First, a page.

Twinkle, twinkle, little star,
How I wonder what you are!
Up above the world so high,
Like a diamond in the sky.
The lyrics above are from an 1806 poem by Jane Taylor; she could have saved herself some time by simply analyzing the star’s spectrogram. How can we know the content of stars that are thousands of light years away? The answer is deceptively simple: You can see what they are made of by literally, looking at them.
Stellar spectroscopy is a science discovered a few decades after Taylor’s poem. Quite simply, every star’s light shows its elemental content when broken down spectrographically. Our sun is a typical “Population I” star, about 4.6 billion years old, and here’s what its spectrograph looks like:
The black lines are called absorption lines, and they display the metallurgical content of the star. It is, in essence, a star’s “bar code,” and it is as distinctive as a human fingerprint. The stars that preceded our sun would have similar, but not identical characteristics, as will stars that eventually arise out of the death of our sun. I’ve used the term “omnis cellula e cellula” before; it means every cell comes from a previous cell. Here’s a variation on that same theme: “omnis stella e stella,” every star comes from a previous star.
The old marketing refrain suggests that a diamond is forever. Well, it might be less romantic, but you know what is genuinely forever? Hydrogen atoms. In the first stellar generation after the Big Bang the only material elements that existed in the universe were gases of hydrogen and helium. The first stars to light up the early universe were deep blue pure hydrogen stars. If you ever want to start your own universe, all you’ll really need is hydrogen and gravity; given enough time the rest will follow. There was no metallicity in the early universe — in other words, no hard materials or any element higher than Three on the periodic scale. The pure stars of the first generation seem to have lived only briefly, burned brightly, and would have been devoid of iron. It was this first generation that created and expelled the first heavier-than-helium elements into the universe, contributing these materials into the next generation of stars.
In the words of Dr. Phil Plait: “A star is basically a machine for turning lighter elements into heavier elements.”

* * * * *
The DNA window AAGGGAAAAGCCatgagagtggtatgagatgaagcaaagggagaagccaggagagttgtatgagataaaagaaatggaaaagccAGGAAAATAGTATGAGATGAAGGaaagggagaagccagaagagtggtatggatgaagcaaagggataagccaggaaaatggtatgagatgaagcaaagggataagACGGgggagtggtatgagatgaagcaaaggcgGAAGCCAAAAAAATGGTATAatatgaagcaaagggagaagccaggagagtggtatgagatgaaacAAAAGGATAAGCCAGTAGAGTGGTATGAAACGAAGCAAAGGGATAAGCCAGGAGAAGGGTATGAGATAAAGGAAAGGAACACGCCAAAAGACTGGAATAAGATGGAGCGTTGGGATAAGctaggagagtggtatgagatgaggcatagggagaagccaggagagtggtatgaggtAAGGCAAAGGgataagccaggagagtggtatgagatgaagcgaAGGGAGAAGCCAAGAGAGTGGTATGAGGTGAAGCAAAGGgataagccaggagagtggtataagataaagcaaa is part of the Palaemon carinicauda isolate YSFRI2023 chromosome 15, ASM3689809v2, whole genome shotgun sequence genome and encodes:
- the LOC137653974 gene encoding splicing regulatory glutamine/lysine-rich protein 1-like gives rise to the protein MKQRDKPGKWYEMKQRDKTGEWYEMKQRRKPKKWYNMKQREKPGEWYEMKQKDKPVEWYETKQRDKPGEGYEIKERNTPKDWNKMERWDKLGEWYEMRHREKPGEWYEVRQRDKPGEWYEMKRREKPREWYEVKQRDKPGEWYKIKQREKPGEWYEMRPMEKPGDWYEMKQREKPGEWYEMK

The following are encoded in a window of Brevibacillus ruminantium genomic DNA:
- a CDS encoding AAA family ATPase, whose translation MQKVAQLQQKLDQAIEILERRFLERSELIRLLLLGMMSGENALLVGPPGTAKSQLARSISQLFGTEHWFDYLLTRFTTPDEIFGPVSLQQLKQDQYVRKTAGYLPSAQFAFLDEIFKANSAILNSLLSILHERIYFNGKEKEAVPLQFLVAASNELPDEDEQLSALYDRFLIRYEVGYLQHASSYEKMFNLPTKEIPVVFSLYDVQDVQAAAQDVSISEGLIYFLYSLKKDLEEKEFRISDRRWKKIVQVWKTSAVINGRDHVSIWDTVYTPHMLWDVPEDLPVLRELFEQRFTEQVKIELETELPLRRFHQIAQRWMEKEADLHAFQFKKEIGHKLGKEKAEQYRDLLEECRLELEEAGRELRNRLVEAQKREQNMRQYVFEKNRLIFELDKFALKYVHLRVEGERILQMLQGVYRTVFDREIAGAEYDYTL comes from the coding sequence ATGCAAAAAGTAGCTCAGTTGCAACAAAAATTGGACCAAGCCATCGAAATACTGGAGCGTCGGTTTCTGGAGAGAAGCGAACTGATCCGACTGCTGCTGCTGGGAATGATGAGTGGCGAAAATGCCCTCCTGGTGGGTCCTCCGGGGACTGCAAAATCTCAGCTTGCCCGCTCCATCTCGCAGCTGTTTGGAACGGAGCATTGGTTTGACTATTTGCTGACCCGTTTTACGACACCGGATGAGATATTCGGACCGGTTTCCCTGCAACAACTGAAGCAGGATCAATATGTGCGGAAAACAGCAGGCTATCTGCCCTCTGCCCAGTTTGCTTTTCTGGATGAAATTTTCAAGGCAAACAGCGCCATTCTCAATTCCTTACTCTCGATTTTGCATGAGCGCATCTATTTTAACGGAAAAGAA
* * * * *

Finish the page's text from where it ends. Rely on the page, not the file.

There are cycles to the universe. Stars form, they live out their lives, they die, they blow off winds and they explode, seeding their material into gas clouds which then form new stars with heavier elements in them, which will repeat the cycle again. So if you want to think about it that way, the universe is the ultimate recycler.
— Phil Plait, How the Universe Works, s04e01, Discovery Communications, 2015
Thirteen billion years of fusion, nucleosynthesis and occasional beta decay has only altered the composition of the material universe by two percent. An overwhelming ninety-eight percent of the universe is still hydrogen and helium today. Let’s say this again: there are 92 naturally occurring elements on the periodic table — two comprise an overwhelming ninety-eight percent of the whole, while the remaining 90 elements make up only the last two percent. Oxygen, carbon, nitrogen, everything you can see and feel and experience on the earth has emerged out of this fractional two percent of atomic mutation. Stars are hydrogen furnaces, and every atom from helium to uranium is a product of that creative kitchen. Every supernova seeds the next stellar nursery, and as each generation of star is further enriched with carbon, nitrogen, oxygen, silicone and iron than the generation that preceded it, each generation becomes “dirtier.” Hence, the less metallicity in a star, the earlier it is likely to have formed.
Enter SMSS J031300.36-670839.3. Not the name I would have chosen, but I guess there’s already a Ralph. In 2013 this innocuous star within our galaxy, some 6000 light years away and visible only in the Southern Hemisphere, caught the attention of Stefan C. Keller and the SkyMapper Southern Sky Survey. It registered the smallest amount of iron ever detected in a star; there appears to be 10,000 times more iron in the earth’s core than there is in this star, and the star is a million times the size of our earth (source: Anna Frebel, http://afrebel.scripts.mit.edu/www/1726-2). This spectrographic analysis discovered what is probably the cleanest and oldest star yet found in our sky, its age estimated at perhaps 13.6 billion years.
As Keller himself remarked: “What we’re able to do with this star is, for the first time, say that there was only one star that preceded it.” SMSS0313 seems to have formed from the debris from one of the very first stars in the universe. In case you’ve ever wondered, the image above is the most ancient star we’ve found in the sky.
Theoretical models predict that the truly first … stars [also known as ‘Population III’] were all massive, such that all of them would have died a long time ago. [This SMSS0313] star is just a whisker away from the elusive Population III, but preserves the conditions in the early universe. Thus, we are getting here as close as one can hope to the moment of first light.
— Professor Volker Bromm (http://newsoffice.mit.edu/2014/researchers-identify-one-of-the-earliest-stars-in-the-universe-0209)